Pet Illnesses

Chlamydia infection in cats

Respiratory disease in cats is a common problem for cat owners and a major concern for veterinary practitioners.

The main reason for this is that there are so many contributing factors to the disease that it can often be difficult to control.

Up until now, veterinarians have been able to vaccinate against most of the major diseases challenging cats today. These being, Feline Enteritis, Feline Flu and more recently, Leukaemia. However, one of the contributing pathogens in the feline respiratory disease complex has been Chlamydia.

Chlamydia are an unusual micro-organism. They are neither bacteria or viruses, but respond to anti-biotics, usually Tetracyclines.

Symptoms

Respiratory disease caused by Chlamydia is mainly characterised by conjunctivitis and is predominantly seen in young cats from 5–9 months of age. Once contracted, cats can be carriers for as long as 18 months post infection.

7-10 day old kittens are also vulnerable to neonatal conjunctivitis with  “sticky-eye” symptoms persisting for some time.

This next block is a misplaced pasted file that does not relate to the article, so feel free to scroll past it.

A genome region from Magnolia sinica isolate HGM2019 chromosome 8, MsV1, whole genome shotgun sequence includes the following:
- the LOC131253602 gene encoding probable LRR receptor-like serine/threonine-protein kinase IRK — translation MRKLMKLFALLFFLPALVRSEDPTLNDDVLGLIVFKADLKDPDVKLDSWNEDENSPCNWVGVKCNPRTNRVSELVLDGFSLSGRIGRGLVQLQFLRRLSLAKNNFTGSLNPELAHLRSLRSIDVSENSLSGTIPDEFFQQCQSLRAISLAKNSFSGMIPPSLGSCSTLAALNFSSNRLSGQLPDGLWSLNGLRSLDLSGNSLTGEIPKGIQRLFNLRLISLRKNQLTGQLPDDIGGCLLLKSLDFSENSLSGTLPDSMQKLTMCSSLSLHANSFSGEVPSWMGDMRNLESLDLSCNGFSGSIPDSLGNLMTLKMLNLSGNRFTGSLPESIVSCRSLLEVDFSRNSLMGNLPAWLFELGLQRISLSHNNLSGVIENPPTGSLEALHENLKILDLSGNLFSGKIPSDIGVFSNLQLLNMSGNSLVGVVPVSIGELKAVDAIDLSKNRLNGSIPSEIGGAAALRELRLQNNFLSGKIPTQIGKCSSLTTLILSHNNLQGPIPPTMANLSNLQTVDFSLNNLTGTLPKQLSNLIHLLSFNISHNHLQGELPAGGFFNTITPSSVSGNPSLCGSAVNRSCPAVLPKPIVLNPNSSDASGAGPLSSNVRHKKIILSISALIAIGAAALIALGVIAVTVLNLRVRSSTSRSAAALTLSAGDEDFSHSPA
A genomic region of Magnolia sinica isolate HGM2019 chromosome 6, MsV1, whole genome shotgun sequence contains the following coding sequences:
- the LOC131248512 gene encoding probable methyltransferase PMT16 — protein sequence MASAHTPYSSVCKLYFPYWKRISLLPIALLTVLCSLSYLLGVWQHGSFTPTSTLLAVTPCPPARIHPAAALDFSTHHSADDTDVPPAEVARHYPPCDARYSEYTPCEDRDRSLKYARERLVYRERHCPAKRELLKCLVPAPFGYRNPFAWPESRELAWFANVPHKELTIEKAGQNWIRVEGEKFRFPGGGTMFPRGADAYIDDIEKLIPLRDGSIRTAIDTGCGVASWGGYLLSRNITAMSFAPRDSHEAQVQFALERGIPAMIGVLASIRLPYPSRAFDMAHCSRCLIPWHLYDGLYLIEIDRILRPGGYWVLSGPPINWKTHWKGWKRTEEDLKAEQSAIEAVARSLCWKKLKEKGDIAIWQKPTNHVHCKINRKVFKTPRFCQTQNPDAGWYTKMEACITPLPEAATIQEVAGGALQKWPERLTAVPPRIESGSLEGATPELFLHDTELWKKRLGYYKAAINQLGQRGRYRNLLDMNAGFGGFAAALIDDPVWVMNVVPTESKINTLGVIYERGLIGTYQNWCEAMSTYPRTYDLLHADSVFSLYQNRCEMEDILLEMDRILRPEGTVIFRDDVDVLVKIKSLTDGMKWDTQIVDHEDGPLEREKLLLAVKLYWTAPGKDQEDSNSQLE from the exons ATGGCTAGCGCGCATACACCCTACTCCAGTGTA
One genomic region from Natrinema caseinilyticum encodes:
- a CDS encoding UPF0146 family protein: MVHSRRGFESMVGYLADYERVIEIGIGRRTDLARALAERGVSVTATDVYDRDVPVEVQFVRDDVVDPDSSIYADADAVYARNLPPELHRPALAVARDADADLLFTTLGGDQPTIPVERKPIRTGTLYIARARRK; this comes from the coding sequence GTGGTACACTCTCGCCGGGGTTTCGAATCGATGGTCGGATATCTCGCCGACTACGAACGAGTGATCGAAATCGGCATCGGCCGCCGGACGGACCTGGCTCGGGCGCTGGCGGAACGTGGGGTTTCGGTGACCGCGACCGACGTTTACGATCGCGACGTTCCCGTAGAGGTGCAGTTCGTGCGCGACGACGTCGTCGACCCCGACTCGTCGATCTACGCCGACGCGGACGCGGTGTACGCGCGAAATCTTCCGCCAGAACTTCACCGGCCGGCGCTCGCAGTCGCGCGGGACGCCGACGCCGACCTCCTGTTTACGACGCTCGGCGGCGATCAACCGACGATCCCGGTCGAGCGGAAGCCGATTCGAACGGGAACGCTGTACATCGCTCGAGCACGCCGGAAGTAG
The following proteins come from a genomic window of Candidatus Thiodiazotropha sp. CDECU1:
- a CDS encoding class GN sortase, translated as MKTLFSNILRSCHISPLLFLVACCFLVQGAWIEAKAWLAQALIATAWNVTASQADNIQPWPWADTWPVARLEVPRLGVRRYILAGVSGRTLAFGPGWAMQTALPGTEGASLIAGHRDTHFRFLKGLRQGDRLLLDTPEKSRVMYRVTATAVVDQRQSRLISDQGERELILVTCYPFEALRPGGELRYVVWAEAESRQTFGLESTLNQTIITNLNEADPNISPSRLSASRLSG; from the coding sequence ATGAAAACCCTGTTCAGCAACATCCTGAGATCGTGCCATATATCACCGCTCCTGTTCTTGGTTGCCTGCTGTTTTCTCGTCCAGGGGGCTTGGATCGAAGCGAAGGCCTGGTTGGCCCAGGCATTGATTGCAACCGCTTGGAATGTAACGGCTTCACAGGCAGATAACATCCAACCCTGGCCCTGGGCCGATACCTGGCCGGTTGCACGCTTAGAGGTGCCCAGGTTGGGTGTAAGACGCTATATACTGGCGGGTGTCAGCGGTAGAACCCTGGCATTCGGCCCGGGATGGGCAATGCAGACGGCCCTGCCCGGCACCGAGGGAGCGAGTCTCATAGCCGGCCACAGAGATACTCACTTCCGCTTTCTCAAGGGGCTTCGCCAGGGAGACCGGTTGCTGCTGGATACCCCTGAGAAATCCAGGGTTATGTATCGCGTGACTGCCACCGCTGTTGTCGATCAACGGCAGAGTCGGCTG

Whilst conjunctivitis is seen as the main clinical sign in cats, other less common conditions include, abortion, polyarthritis and pneumonitis (inflammation of the lungs). Reproductive capability has also been suggested as being impaired by cats contracting this bacterial disease.

Treatment

Chlamydia infections are traditionally treated with antibiotics. We use Vibravet paste for young cats and Tetracycline tablets for older cats. In immature cats, Tetracycline can cause colouring effects on the cat’s teeth and bone tissue. A tetracycline based eye ointment is no longer available.

Control

The disease can be controlled through vaccination with a Chlamydia vaccine. Depending on your vets preference, the Chlamydia vaccine comes as either a FeVac 4 or FeVac 5  vaccine brand. They both contain the Chlamydia antigen as well as the other Cat Flu and Feline Enteritis. The only difference between the two vaccines is the inclusion of Feline Leukaemia in Fel-O-Vax 5.

Kittens, 8 weeks of age and older and previously unvaccinated cats will require two doses 3-4 weeks apart. Annual boosting with a single dose of vaccine is recommended for adult cats.

See also...
Annual Health Checks and Vaccines
Feline AIDS (FIV)